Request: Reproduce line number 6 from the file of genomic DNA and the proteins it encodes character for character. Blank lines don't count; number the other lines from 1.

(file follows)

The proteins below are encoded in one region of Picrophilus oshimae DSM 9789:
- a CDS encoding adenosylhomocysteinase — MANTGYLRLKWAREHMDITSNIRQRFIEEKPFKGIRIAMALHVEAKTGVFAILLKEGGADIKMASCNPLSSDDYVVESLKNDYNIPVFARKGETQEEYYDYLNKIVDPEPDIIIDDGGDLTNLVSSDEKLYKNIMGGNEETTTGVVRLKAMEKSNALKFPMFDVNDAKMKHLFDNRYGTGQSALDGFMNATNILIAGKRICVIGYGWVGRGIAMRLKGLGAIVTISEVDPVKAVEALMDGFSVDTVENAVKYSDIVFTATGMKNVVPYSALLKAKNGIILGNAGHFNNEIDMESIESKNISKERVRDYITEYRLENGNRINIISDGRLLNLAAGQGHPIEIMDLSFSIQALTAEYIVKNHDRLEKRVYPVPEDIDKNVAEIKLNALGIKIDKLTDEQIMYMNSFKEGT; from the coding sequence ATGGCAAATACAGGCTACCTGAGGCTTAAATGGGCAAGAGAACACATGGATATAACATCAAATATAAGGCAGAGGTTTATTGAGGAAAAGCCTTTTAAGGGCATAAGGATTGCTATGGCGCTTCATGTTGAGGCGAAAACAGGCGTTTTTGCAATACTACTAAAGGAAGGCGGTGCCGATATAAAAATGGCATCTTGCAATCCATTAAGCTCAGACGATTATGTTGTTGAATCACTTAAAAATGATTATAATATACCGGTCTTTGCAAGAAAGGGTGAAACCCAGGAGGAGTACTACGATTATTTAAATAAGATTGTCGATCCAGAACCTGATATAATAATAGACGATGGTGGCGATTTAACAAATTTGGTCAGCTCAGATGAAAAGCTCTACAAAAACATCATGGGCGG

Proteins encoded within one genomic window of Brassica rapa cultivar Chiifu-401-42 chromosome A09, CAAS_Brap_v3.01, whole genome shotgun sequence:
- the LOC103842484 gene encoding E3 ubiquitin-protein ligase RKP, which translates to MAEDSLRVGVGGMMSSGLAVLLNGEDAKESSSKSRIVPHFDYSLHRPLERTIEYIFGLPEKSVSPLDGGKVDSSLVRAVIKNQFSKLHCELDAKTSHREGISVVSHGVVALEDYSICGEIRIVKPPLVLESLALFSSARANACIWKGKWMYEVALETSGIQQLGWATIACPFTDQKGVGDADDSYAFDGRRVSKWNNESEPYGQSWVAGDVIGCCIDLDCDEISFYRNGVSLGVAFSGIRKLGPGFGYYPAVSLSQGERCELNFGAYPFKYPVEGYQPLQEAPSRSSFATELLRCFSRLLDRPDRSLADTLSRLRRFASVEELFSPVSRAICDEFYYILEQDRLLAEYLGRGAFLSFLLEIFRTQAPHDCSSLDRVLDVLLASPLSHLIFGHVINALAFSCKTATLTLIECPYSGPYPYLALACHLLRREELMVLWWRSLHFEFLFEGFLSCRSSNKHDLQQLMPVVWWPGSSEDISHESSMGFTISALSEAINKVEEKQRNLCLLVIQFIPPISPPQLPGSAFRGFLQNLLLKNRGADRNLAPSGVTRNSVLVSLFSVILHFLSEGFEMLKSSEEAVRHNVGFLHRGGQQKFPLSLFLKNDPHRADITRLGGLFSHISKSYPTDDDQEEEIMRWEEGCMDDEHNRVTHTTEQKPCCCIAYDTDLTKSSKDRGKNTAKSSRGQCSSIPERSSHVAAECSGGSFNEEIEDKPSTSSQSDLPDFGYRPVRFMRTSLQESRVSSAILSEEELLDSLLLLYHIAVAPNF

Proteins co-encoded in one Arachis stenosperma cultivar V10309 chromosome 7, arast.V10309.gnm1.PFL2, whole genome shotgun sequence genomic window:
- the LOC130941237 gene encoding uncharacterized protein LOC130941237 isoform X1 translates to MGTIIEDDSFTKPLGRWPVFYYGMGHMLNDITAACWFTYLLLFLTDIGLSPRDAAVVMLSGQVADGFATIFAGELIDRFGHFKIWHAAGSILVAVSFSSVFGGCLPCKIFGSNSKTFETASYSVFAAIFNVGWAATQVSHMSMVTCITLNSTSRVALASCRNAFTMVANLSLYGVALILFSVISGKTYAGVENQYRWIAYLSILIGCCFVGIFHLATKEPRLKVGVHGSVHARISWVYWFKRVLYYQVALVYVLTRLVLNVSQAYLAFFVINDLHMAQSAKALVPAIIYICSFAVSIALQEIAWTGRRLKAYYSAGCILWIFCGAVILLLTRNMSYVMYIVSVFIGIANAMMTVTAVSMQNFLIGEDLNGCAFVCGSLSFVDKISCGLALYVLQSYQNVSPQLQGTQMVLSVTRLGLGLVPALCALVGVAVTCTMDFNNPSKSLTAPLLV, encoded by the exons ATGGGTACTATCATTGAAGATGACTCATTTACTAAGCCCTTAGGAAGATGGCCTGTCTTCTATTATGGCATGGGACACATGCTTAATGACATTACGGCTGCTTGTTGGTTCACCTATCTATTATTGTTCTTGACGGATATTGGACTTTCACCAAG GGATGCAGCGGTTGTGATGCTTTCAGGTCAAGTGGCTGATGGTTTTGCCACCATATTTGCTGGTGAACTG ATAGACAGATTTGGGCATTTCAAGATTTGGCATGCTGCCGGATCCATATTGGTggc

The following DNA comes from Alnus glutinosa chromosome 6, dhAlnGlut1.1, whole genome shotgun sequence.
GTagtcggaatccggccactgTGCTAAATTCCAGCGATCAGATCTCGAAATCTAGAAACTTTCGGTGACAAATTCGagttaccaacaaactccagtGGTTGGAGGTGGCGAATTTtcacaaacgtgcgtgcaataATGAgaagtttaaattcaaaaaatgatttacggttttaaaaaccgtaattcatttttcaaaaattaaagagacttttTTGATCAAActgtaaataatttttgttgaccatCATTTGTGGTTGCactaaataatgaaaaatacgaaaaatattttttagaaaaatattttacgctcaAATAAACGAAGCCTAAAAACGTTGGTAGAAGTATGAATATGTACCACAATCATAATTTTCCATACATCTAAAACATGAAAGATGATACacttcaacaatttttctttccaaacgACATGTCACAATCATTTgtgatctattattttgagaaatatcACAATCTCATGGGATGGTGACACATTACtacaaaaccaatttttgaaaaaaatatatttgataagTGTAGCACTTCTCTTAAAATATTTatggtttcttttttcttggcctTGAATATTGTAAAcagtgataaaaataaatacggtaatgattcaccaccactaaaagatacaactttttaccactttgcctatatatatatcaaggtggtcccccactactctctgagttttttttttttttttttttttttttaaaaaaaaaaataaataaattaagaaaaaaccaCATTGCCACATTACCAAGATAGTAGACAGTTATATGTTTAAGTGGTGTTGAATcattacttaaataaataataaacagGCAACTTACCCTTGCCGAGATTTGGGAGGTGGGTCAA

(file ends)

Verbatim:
- the LOC130941237 gene encoding uncharacterized protein LOC130941237 isoform X1 translates to MGTIIEDDSFTKPLGRWPVFYYGMGHMLNDITAACWFTYLLLFLTDIGLSPRDAAVVMLSGQVADGFATIFAGELIDRFGHFKIWHAAGSILVAVSFSSVFGGCLPCKIFGSNSKTFETASYSVFAAIFNVGWAATQVSHMSMVTCITLNSTSRVALASCRNAFTMVANLSLYGVALILFSVISGKTYAGVENQYRWIAYLSILIGCCFVGIFHLATKEPRLKVGVHGSVHARISWVYWFKRVLYYQVALVYVLTRLVLNVSQAYLAFFVINDLHMAQSAKALVPAIIYICSFAVSIALQEIAWTGRRLKAYYSAGCILWIFCGAVILLLTRNMSYVMYIVSVFIGIANAMMTVTAVSMQNFLIGEDLNGCAFVCGSLSFVDKISCGLALYVLQSYQNVSPQLQGTQMVLSVTRLGLGLVPALCALVGVAVTCTMDFNNPSKSLTAPLLV, encoded by the exons ATGGGTACTATCATTGAAGATGACTCATTTACTAAGCCCTTAGGAAGATGGCCTGTCTTCTATTATGGCATGGGACACATGCTTAATGACATTACGGCTGCTTGTTGGTTCACCTATCTATTATTGTTCTTGACGGATATTGGACTTTCACCAAG GGATGCAGCGGTTGTGATGCTTTCAGGTCAAGTGGCTGATGGTTTTGCCACCATATTTGCTGGTGAACTG ATAGACAGATTTGGGCATTTCAAGATTTGGCATGCTGCCGGATCCATATTGGTggc